Workplace Conflict Higher than Previously Believed
OVER one-third of Irish employees face conflict - short of industrial action - in their workplaces on a regular basis, a new survey has claimed.
The high-level of workplace conflict and tensions emerged from an international survey of 5,000 employees in Ireland and eight other countries including Britain, Brazil, Germany, the US, France, The Netherlands, Denmark and Belgium.
Ireland, along with Germany, ranked highest, with an average of 3.3 hours per week spent by individuals coping with workplace conflict, compared to an international average of 2.1 hours. The study was undertaken in 2008, jointly by the Chartered Institute of Personnel and Development (CIPD) and OPP Ltd, a business psychology firm.
The study is interesting in light of Ireland's excellent record on industrial disputes, which in recent years have been at an historically low level. Despite this official picture, the CIPD survey argues that Irish employees appear to face the negative effects of conflict on a regular basis: 37% of them say that they face it 'always' or 'frequently' at work. One in four (26%) has experienced conflict that led to bullying. The same proportion has seen people leaving the organisation after a disagreement, although, admittedly, this may not always be an undesirable outcome.
Of all those surveyed, Irish employees were most likely to observe conflict between line managers and those who directly report to them: 29% admitted as much, compared to 23% on average globally. These disagreements and rows take up an estimated 750,000 work days each year to address or resolve in the Irish economy, but the higher levels of training here may suggest that the higher incidence of conflict is more readily being faced up to than in some other countries.
The impact of workplace conflict on the Irish workforce is marked: one in five (18%) has missed a day's work as a result of conflict, against 12% on average, while one in six (16%) has even left a job, double the average of 8%. Furthermore, a quarter (26%) of Irish employees reported that clashes at work make them feel angry and frustrated, as opposed to 17% on average internationally.
There are encouraging signs, in that over half (51%) of Irish employees have had conflict management training, versus an average of 44% across the entire survey. Almost as many (46%, versus 30% on average) say that as they have matured, they take a more proactive approach than they did earlier in their careers.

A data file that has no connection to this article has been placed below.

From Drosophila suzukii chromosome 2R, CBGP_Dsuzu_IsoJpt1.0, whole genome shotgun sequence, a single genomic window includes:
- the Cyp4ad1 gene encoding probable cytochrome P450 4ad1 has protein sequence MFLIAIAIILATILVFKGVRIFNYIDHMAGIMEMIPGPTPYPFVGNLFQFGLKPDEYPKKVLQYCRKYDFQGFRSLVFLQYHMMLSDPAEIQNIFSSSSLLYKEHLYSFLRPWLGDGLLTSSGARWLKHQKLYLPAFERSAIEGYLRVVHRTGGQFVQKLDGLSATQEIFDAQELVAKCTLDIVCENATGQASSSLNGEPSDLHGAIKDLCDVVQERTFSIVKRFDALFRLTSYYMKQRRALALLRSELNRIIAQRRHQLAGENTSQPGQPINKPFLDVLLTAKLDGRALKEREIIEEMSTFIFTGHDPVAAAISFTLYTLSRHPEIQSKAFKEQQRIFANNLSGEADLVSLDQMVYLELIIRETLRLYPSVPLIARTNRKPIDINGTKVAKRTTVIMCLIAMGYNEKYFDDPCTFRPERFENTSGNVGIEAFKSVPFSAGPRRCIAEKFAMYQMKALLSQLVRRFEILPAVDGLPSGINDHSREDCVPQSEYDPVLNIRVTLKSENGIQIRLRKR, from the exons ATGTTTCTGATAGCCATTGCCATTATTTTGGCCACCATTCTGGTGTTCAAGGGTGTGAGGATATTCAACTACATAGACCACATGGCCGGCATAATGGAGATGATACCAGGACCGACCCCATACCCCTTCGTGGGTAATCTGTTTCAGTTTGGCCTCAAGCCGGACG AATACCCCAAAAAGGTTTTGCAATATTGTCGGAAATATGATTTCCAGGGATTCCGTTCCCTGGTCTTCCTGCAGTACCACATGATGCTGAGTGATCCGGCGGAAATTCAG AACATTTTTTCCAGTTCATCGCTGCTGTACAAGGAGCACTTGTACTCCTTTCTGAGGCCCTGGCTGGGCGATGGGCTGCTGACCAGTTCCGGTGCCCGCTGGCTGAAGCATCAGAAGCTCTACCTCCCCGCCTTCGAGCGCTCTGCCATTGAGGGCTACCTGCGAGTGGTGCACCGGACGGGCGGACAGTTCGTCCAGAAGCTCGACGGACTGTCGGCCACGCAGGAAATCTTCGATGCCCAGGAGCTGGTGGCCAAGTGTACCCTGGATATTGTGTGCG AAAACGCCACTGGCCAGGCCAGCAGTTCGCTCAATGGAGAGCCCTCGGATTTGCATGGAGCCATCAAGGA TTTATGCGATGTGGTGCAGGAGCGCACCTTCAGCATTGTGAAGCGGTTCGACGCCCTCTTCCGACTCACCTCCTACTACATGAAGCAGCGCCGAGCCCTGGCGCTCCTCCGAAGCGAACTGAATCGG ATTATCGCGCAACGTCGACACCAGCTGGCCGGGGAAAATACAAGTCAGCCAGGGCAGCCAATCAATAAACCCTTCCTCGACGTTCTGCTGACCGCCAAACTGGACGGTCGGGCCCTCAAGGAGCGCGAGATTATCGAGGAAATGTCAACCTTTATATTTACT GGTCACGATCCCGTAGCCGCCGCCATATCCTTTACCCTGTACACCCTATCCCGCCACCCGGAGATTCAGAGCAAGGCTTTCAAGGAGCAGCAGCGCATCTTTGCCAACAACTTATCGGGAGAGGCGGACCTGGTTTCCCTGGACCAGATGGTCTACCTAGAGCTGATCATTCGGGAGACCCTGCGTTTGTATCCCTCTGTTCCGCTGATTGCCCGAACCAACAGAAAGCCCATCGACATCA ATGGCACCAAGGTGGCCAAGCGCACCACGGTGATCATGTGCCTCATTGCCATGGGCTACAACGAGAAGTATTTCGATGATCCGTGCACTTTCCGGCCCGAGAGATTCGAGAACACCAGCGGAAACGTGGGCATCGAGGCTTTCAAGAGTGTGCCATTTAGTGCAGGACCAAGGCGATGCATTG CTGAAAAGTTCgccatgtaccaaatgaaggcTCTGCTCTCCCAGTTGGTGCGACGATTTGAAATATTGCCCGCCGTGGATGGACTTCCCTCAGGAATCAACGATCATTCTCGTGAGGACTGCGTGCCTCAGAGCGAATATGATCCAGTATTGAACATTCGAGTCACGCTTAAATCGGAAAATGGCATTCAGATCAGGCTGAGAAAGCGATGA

Two-thirds of Irish-based workers (66%) think personality clashes are the major cause of conflict, the highest proportion of all those surveyed. Similarly, one in five employees (18%, against an average of 13%) see bullying and harassment as a primary factor. Conflicts between Irish employees can apparently take a very personal turn.
One positive outcome stands out, in that over a third (35%) have found better solutions to organisational dilemmas as a result of conflict at work, compared to 29% on average. Not all conflict is negative and sometimes it becomes more apparent as senior management shift from a traditional autocratic style, where everyone keeps their head down and mouth shut, to a more open, discursive approach.
As with workplace communications, managers often think that they handle conflict better than they actually do. The research found that overall, nearly one-third (31%) of managers felt that they handle disagreements well, while less than a quarter (22%) of non-managers agreed.
The divide is more pronounced in Ireland, with Irish managers tending to take a positive view of their own conflict handling capabilities: around half (46%) think they do an above-average job. This view is not shared by those around them; however, as only 20% of non-managers agree that conflict is handled well by those above them in the organisation.
The biggest 'war-zone' seems to be between entry-level grades and front-line managers and conflict is more prevalent among younger people than more experienced employees and managers. The main cause of conflict and tensions remains the familiar 'personality clash' and 'warring egos', where people just do not get along or "see eye-to-eye"